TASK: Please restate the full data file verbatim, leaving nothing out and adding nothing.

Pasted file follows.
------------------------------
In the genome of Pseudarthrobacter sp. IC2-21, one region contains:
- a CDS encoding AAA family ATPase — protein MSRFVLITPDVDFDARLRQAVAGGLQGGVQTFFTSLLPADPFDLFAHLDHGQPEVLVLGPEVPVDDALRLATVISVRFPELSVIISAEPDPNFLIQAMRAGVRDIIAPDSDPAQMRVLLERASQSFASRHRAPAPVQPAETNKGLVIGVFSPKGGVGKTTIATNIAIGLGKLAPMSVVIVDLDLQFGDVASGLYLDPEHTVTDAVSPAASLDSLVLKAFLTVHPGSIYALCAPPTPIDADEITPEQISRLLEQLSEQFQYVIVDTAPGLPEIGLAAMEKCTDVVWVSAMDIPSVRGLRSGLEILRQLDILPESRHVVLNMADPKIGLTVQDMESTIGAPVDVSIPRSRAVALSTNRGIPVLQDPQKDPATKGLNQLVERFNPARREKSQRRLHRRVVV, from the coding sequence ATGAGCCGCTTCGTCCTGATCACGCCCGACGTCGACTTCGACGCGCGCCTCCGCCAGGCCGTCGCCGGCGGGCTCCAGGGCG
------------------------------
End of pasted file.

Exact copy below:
In the genome of Pseudarthrobacter sp. IC2-21, one region contains:
- a CDS encoding AAA family ATPase — protein MSRFVLITPDVDFDARLRQAVAGGLQGGVQTFFTSLLPADPFDLFAHLDHGQPEVLVLGPEVPVDDALRLATVISVRFPELSVIISAEPDPNFLIQAMRAGVRDIIAPDSDPAQMRVLLERASQSFASRHRAPAPVQPAETNKGLVIGVFSPKGGVGKTTIATNIAIGLGKLAPMSVVIVDLDLQFGDVASGLYLDPEHTVTDAVSPAASLDSLVLKAFLTVHPGSIYALCAPPTPIDADEITPEQISRLLEQLSEQFQYVIVDTAPGLPEIGLAAMEKCTDVVWVSAMDIPSVRGLRSGLEILRQLDILPESRHVVLNMADPKIGLTVQDMESTIGAPVDVSIPRSRAVALSTNRGIPVLQDPQKDPATKGLNQLVERFNPARREKSQRRLHRRVVV, from the coding sequence ATGAGCCGCTTCGTCCTGATCACGCCCGACGTCGACTTCGACGCGCGCCTCCGCCAGGCCGTCGCCGGCGGGCTCCAGGGCG